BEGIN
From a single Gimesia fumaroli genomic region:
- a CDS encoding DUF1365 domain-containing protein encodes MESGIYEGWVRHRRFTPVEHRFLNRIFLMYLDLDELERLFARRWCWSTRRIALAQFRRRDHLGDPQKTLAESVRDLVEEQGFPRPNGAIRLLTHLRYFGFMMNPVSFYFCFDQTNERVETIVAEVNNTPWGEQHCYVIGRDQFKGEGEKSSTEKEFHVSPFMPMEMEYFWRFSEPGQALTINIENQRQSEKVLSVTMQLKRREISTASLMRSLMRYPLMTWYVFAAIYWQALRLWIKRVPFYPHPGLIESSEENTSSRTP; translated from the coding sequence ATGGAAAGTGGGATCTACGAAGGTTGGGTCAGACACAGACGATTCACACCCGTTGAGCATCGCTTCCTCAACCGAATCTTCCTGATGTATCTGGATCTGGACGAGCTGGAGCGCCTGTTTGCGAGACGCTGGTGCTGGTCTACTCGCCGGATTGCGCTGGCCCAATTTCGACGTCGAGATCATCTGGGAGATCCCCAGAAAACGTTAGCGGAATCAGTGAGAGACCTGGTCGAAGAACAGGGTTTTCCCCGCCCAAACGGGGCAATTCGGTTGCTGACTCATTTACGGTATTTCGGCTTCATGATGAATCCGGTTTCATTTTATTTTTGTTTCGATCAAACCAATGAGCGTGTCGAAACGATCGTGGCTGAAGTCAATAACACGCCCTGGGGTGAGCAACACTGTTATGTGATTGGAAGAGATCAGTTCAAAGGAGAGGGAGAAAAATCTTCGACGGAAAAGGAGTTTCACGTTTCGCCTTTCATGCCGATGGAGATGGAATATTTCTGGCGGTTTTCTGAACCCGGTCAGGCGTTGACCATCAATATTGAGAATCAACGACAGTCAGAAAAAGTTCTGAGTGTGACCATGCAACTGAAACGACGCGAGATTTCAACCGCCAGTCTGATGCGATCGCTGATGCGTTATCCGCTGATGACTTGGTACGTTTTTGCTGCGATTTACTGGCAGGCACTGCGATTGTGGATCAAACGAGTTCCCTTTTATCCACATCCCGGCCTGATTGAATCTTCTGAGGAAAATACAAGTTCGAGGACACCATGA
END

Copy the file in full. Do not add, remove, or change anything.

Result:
From a single Gimesia fumaroli genomic region:
- a CDS encoding DUF1365 domain-containing protein encodes MESGIYEGWVRHRRFTPVEHRFLNRIFLMYLDLDELERLFARRWCWSTRRIALAQFRRRDHLGDPQKTLAESVRDLVEEQGFPRPNGAIRLLTHLRYFGFMMNPVSFYFCFDQTNERVETIVAEVNNTPWGEQHCYVIGRDQFKGEGEKSSTEKEFHVSPFMPMEMEYFWRFSEPGQALTINIENQRQSEKVLSVTMQLKRREISTASLMRSLMRYPLMTWYVFAAIYWQALRLWIKRVPFYPHPGLIESSEENTSSRTP; translated from the coding sequence ATGGAAAGTGGGATCTACGAAGGTTGGGTCAGACACAGACGATTCACACCCGTTGAGCATCGCTTCCTCAACCGAATCTTCCTGATGTATCTGGATCTGGACGAGCTGGAGCGCCTGTTTGCGAGACGCTGGTGCTGGTCTACTCGCCGGATTGCGCTGGCCCAATTTCGACGTCGAGATCATCTGGGAGATCCCCAGAAAACGTTAGCGGAATCAGTGAGAGACCTGGTCGAAGAACAGGGTTTTCCCCGCCCAAACGGGGCAATTCGGTTGCTGACTCATTTACGGTATTTCGGCTTCATGATGAATCCGGTTTCATTTTATTTTTGTTTCGATCAAACCAATGAGCGTGTCGAAACGATCGTGGCTGAAGTCAATAACACGCCCTGGGGTGAGCAACACTGTTATGTGATTGGAAGAGATCAGTTCAAAGGAGAGGGAGAAAAATCTTCGACGGAAAAGGAGTTTCACGTTTCGCCTTTCATGCCGATGGAGATGGAATATTTCTGGCGGTTTTCTGAACCCGGTCAGGCGTTGACCATCAATATTGAGAATCAACGACAGTCAGAAAAAGTTCTGAGTGTGACCATGCAACTGAAACGACGCGAGATTTCAACCGCCAGTCTGATGCGATCGCTGATGCGTTATCCGCTGATGACTTGGTACGTTTTTGCTGCGATTTACTGGCAGGCACTGCGATTGTGGATCAAACGAGTTCCCTTTTATCCACATCCCGGCCTGATTGAATCTTCTGAGGAAAATACAAGTTCGAGGACACCATGA